Friday, April 25, 2008

UNCTAD XII--ACCRA ACCORD is Adopted! -- Some Reflections

at exactly 6.38pm GMT

It must be dark outside by now, and I guess TV3 news will be coming on soon. Blue uniform guards are standing in strategic places around the tent that seats some four thousand people. Trouble is there are NOT four thousand people here today, this evening. This is because a number of people have already left, with some leaving tonite, and others having left already. I know already that the the personable Anne-Laure Constantin of  the Institute of Agriculture and Trade Policy left yesterday; I think the ACCORD bunch in Nairobi did so, too. I saw the OXFAM--at least some of them--here today. I think Emily Jones from Oxfam (featured here: is still around; she's done some terrific work.

I think the CSO Forum was da bomb, but I witnessed some things I profoundly disliked, such as the francophone contingent taking advantage of the CSO host--ie Third World Network's -- "generosity". As someone who can communicate in French, they were like to me like a magnet; I must confess that at times it was superficial. One colleague has described their 
relationship with France as "colonial", and I think to a large extent, this is true. They praise where need be--to get something. They inflate prices--if need be, capitalising every opportunity they can.

That, in my view, is simply wrong. The francophone CSOs have a LONG way to go if we are to act collectively and cohesively. It really sucks, and it pains me as someone who is a great proponent of regional integration (

As I write this, Supachai Panikpatchdi is reading from a prepared statement, and I am gonna try and capture verbatum some of his statements:

the conference emphasized debt sustainability. In the area of ODA, quantity and quality were emphasized...last but not least the Accra accord has resulted in the strengthening of address the new and emerging issues. Member states have also taken measures..increasing the focus and effectiveness....this week has also seen many ssmall and significant..Inter-AGency cluster of ?? This new cluster includes FAO/UNIDO/regional commissions/UNDP,WTO, etc. On Sunday, Creative Econiomy report, which highlkights activities and potential of music and fashion, etc, which we now realise could be a significant asset for development.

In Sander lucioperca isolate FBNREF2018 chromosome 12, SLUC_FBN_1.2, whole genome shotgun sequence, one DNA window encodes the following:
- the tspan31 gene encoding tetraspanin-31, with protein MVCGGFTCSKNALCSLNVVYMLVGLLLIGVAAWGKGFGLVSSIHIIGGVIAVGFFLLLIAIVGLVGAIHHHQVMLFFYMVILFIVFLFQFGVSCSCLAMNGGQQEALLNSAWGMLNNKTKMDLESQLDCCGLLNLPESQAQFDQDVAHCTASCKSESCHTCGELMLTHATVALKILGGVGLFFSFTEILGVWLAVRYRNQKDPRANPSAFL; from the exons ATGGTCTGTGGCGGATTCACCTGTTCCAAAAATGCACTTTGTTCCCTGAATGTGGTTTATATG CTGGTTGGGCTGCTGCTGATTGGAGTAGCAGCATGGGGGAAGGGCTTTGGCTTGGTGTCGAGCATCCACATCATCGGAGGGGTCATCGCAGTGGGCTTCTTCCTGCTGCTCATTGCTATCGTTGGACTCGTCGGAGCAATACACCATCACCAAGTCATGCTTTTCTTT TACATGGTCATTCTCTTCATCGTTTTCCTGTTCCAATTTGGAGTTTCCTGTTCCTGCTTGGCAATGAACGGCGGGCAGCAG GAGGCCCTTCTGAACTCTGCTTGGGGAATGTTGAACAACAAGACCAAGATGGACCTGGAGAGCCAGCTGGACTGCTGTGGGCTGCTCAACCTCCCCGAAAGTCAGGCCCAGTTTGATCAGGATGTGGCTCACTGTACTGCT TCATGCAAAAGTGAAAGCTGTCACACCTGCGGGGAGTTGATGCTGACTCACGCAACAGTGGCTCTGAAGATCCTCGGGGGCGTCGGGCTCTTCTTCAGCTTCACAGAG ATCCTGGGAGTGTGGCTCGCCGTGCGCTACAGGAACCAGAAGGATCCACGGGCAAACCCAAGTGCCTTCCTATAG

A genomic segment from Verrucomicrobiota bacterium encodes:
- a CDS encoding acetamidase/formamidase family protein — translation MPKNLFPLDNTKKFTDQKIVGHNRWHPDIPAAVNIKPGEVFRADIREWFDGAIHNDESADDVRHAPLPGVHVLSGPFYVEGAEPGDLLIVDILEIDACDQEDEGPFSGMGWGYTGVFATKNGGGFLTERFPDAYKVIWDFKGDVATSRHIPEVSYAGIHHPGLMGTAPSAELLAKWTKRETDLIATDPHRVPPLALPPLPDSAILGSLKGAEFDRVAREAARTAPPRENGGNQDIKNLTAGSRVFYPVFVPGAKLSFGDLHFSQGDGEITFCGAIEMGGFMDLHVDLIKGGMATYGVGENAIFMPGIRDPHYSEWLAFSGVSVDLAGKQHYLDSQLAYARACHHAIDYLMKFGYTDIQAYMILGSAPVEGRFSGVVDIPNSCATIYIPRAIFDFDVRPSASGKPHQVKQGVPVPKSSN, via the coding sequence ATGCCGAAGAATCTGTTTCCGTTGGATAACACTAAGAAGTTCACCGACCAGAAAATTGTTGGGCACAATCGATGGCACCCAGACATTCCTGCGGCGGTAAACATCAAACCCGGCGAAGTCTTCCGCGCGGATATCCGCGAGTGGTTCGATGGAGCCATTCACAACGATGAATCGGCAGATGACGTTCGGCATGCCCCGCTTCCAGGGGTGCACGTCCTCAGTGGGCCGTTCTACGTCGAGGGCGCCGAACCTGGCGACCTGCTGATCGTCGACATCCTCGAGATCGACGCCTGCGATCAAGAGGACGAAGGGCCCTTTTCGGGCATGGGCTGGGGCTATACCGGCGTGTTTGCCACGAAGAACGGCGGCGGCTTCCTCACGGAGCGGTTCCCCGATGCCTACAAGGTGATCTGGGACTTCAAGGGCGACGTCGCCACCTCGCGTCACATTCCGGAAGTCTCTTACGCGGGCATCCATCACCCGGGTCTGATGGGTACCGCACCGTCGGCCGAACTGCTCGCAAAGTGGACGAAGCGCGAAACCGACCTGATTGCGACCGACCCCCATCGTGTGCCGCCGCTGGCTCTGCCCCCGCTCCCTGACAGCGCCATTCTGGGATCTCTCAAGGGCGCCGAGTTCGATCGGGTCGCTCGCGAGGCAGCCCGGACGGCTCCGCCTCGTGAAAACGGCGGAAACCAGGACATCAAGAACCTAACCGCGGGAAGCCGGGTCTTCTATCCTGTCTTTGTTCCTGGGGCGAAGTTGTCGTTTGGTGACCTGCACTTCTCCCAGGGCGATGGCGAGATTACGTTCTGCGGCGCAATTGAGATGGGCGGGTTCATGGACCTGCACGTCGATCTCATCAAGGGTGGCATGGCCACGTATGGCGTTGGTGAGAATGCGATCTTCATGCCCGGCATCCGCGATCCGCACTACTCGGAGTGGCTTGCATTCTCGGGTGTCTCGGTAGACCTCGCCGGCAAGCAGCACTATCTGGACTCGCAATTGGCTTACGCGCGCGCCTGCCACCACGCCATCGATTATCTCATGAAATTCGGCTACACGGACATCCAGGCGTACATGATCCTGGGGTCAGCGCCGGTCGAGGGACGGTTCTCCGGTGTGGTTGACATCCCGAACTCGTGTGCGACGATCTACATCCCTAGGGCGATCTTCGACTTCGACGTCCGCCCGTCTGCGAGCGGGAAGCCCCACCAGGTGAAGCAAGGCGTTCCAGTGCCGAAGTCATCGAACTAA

On Monday night....EMPRETEC Africa Forum. This is a very practical promote entrepreneurship. There have been many such initiatives. UNCTAD XII has thus been an important step. UNCTAD emerges from this conference as a reinvigorated one...please also allow me to extend gratitude to Ghana for such an excellent host...

You have done it...QATAR to host the next in 2012

uneditted @ 7pm.

Will continue this much later:-)

UNCTAD XII Diary: Day 5: Final Outcome--UNCTAD XIII in QATAR!

Final session is being given by UNCTAD official

RESEARCH and ANALYSIS--solid mandate. Conference has reinforced official mandate. Innovative work. Short mandate for UNCTAD. Great. Policy options and independent analysis for developing countries. Significant.

Another area is the...role of trade and development board in conducting policy dialogue...has been retained and reinforced. So UNCTAD will continue with that on the inter-governmental level. Will review some of its flagship documents. Ministerial meeting in Addis Ababa, UNCTAD should have a commission on globalisation; this was a problem for some UNCTAD members...theer will be some discussion on globalisation issues; atr least some compromise.

UNCTAD will have two commissions--one on trade and development and will address any topic that UNCTAD has; second one will be on enterprise development and ?? Multi-yr extract groups. Issues identified by Trade and development board will be taken to the Commissions. Secretariat is still very important.

12.03pm Palestin issue being retained. Slightly problematic yesterday. A rather contentious issue that could have affected outcome. Last few hours, agreed on s.o. that satisfied everyone. UNCTAD continues to support Palestine liberation with technical assistance.

any questions?

YAO GRAHAM: Commissions reduced from Three to two. Commission on enterprise...what are practical implications of having globalisation as standing issue. How will it have a cross-cutting effect on how the Commission does its work? Doesn't strike as a mandate to work, but something to discuss?

RESPONSE: Our view is not the number of commissions that matter; more about what they do. Will feed into general assembly. The proposal by Africa group to have one on globalisation is not because we do not, but there will be continuous work on it.  Partly political, partly practical. Every year, we will have to prepare a background document on a specific area of globalisation.